The second character is Bre Van DeKamp Hodge. Bre is an excellent example of the faux perfection that the church often exhibits. She has her moments of true goodness and goes though some hard things, but generally she is unwilling to accept any weakness in others, even when that same weakness is all to apparent in herself. She does genuinely try to help people, but she is generally unwilling to show either grace or love, and this is a problem. Where Tom and Lynette forgive easily and often (as we should), Bre rarely forgives anything.

Bre seems to assume, as many of us do, that grace equals a lowering of standards, and this isn’t true. My students often tell me that my standards are too high and that I need to lower them. However, as I tell them, this is not going to happen. However, what will happen is the chance (if they seek it) to try again. To rewrite papers, seek advice, improve their abilities to meet my standards, and all of this I am more than happy to do. Similarly, we cannot expect God to lower his standards. It’s simply not going to happen. However, we can expect him to let us try again, and we should be able to expect that of one another as well.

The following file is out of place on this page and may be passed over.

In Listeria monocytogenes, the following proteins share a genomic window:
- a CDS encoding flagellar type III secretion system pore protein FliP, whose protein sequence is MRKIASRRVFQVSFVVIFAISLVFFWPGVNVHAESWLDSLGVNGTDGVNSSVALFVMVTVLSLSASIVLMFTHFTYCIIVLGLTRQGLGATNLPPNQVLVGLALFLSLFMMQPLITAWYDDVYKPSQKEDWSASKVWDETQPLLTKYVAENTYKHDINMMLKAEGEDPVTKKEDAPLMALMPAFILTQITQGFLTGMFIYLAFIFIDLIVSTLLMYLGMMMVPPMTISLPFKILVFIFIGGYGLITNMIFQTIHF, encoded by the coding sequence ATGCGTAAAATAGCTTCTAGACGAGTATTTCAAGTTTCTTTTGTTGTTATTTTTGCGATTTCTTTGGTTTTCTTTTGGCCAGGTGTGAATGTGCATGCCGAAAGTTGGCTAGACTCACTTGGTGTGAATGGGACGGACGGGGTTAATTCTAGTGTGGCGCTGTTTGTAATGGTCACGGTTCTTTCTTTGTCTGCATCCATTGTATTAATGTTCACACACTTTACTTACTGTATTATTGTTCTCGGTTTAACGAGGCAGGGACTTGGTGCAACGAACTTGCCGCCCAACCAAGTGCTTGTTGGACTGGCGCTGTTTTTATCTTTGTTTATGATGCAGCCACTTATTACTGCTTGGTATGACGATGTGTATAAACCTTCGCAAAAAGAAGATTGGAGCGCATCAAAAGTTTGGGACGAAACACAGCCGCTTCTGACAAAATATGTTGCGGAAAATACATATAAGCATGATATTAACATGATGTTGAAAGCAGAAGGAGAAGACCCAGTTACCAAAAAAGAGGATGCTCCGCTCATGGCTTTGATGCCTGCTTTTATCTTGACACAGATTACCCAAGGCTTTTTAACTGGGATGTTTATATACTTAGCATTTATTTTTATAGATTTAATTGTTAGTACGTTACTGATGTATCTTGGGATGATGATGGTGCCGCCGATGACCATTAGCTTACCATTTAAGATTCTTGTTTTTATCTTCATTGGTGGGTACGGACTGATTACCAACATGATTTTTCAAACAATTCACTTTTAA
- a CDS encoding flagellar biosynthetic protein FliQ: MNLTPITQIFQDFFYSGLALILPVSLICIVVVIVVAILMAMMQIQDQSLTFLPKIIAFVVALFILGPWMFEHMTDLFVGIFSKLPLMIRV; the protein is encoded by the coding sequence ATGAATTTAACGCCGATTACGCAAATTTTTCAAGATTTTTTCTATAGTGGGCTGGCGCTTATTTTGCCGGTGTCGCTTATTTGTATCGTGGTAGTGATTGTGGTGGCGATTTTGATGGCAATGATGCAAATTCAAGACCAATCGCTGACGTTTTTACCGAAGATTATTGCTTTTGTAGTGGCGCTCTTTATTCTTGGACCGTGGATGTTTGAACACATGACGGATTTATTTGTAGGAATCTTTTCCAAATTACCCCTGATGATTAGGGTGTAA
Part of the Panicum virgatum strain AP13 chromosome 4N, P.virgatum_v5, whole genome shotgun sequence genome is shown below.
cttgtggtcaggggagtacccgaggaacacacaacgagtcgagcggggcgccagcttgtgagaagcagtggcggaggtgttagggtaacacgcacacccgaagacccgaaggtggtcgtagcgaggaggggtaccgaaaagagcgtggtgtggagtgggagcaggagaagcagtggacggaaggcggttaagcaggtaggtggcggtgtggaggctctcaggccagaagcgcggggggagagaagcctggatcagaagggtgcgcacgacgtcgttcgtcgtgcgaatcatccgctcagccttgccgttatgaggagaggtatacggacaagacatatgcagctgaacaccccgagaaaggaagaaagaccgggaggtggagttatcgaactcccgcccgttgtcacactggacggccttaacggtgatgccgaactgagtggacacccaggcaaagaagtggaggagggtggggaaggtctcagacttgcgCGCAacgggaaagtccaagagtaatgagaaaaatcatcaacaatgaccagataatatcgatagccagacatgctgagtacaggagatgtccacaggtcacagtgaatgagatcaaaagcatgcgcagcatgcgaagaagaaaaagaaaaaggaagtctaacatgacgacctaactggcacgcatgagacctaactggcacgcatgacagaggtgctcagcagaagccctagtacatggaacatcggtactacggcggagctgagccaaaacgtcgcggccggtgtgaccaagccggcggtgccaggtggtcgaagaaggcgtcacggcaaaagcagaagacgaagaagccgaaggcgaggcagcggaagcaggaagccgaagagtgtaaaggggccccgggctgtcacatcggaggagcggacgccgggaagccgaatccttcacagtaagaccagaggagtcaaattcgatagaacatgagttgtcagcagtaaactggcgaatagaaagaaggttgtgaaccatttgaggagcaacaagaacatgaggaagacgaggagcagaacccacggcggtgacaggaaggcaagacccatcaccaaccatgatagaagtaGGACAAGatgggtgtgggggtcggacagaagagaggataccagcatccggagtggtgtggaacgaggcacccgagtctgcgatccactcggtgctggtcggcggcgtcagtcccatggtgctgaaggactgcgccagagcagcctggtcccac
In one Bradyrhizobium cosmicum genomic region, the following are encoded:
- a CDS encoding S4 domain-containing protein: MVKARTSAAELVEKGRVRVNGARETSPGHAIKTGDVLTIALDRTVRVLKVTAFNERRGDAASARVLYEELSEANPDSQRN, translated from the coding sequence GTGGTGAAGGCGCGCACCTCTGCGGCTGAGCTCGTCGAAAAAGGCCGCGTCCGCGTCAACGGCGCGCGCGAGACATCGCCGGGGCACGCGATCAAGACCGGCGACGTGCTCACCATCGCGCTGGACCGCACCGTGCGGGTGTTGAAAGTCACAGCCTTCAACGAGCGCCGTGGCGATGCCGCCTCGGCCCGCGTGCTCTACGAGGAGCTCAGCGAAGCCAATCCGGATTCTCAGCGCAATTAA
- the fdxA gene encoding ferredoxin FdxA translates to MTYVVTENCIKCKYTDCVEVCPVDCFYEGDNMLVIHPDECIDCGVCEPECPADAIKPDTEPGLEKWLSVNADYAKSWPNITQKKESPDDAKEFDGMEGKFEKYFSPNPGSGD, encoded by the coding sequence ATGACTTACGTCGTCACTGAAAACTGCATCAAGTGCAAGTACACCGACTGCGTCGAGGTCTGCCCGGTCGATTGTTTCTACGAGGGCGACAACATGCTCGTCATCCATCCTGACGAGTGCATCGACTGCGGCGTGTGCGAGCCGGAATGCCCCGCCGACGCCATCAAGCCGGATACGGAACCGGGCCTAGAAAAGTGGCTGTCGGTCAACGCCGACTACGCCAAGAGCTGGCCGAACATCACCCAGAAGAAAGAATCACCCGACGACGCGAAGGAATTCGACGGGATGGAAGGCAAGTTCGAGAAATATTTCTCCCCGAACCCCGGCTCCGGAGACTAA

Practicing the Presence of God

I think I’ve mentioned before that God took six years to teach me how to trust him. For the last two years he’s been teaching me about hope and joy. I’m a slow learner. Honestly, I wish that I wasn’t. I think that a lot of my life would be easier if I were less stubborn, less prideful, and more teachable. At the same time, I am confident that God made me a slow learner for a reason. I can definitely say that I value the lessons that I learn deeply, though I’ve certainly still got a long way to go.

I’ve been reading Brother Lawrence’s The Practice of the Presence of God, which is an excellent little book. I wrote yesterday about where I’ve been the past few days, and this is true of today as well. I’m pretty much struggling at the moment. Massive doses of rejection will do that to a person. That being said, as I’ve just told a friend of mine, when I put Brother Lawrence’s idea into practice, when I keep my mind focused on God instead of on anything else, then I find that I’m doing really well. I’m upbeat, happy, encouraged and encouraging, and focused on whatever it is that I’m doing.